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Ebony & Ivory Creative LLC is a boutique marketing agency specializing in integrated marketing. Founded by two creative & business-minded women, we offer an attractive combination of strategy, creative marketing juice, and techy details for start-up to mid-size businesses.

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How to Write a Blog When You Don’t Have Time

Regardless of your role within a company, you’re likely here because you’ve either been asked to start contributing to a blog or you know your business would benefit from having a blog but you just “don’t have the time.”

I hear you, it’s difficult to tack on the struggle of coming up with topics, getting your ideas down and then writing the dang thing all between back-to-back meetings, reports, and finding time to squeeze in a Jimmy John’s sandwich.

And let’s be honest, this blog could also be titled:
How to Write a Blog When You Hate Writing
How to Write a Blog When You “Can’t Write”

Because realistically the core of the problem is still the same: writing = not for you (you said this, not me). Because if it was for you, you wouldn’t be here and even if you didn’t think you had the time to write you’d make time because we typically always make time for things we love, i.e. coffee, Netflix, naps.

So let’s get started.


You can get ideas for topics from tons of sources:

  • Peers: Have a chat with customer service folks and see what people are asking. What topics are your marketing department covering in brochures? What industry-know-how questions are peers asking you?
  • Internet: What do the industry trade publications talk about? What types of topics are searched on Google?
  • Social Media: What are peers in your industry posting about on LinkedIn? What kind of insight are people looking for?
  • Your Head: You know a lot about certain stuff, so much in fact, that you were hired specifically do that stuff for 40+ hours a week. If your blog post is geared more toward educating those not familiar with the industry, think about the basic questions someone would ask: What is it, why do I need it, how can I use it, does it work for me, etc. If your blog post is geared toward an audience with the same know-how as you, think of a topic you’d love to discuss with someone who could actually keep up with the conversation.


This step is typically skipped. Way back in elementary school you had to make outlines for 5 paragraph essays and I promise you your teacher was on to something there. Without any facts or subtopics written down you’ll be staring at a blank page complaining about how you hate writing, you can’t write, and you don’t have time to write a blog post.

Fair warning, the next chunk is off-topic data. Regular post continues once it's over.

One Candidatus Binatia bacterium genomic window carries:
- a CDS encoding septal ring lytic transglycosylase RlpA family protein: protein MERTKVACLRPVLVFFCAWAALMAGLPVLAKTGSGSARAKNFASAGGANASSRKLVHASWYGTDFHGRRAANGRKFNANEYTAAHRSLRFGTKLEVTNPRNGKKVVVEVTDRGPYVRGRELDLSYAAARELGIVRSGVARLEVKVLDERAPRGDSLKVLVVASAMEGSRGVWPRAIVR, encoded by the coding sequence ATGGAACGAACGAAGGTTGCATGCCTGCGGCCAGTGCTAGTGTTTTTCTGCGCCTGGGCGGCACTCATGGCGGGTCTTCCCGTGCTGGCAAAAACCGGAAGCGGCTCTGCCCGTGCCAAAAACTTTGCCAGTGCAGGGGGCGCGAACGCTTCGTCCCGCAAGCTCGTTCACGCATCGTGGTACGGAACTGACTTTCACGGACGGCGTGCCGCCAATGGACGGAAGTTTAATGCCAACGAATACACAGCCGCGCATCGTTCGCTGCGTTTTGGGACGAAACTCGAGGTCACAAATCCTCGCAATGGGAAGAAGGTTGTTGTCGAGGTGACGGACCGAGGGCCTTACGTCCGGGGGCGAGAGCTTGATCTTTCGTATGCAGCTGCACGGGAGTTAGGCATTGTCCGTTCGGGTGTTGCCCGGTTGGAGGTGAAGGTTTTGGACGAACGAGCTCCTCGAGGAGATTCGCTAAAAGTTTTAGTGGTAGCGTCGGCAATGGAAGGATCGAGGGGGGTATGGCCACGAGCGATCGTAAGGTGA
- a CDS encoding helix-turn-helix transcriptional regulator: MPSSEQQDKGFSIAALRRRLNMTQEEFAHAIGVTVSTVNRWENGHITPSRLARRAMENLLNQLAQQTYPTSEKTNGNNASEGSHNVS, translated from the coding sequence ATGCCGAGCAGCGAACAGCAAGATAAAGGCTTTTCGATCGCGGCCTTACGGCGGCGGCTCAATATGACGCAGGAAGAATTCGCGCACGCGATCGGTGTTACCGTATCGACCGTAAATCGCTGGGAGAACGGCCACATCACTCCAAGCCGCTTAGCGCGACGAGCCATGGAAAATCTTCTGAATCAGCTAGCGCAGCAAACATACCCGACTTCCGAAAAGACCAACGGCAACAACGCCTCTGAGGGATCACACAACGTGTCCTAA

Try this:

  • Throughout the day jot down points you want to make in the post. Nothing fancy or formal. Use sticky notes, a word doc, whatever.
  • Always driving? Take advantage of that windshield time. Fire up your voice recorder and ramble about the topic. You’ll develop plenty of data points to pull from.
  • Create an outline of what you want write and start adding in supporting points. No particular order or style. Just write.


It’s time to start writing. By now you have a topic and some great points of information to work from. If you have trouble:

  • Consider working with a true writer in your organization. If you work at a mid-size to large-size company chances are you have an in-house writer. Many times those writers are able to either write the blog post for you based on the data you pulled together or can help smooth out areas that may be confusing.
  • Write the blog in your “voice” first, then edit to match your business’s tone (if necessary). Creating a blog post can be difficult on its own, but when you have to try and match a corporate or company writing style it can make the whole process more difficult. I recommend finding out if it’s OK to write in your own voice. If it is, then go for it. I write with plenty of comma splices and a talk-to-text sort of tone. But hey, it’s exactly how I’ll sound when you speak to me in person, too. If your company won’t let that fly, then write it as you’d like and either edit to match their style or illicit a writing expert in the company to help you make those changes.

Overall, if you really hate writing, that’s what we’re here for!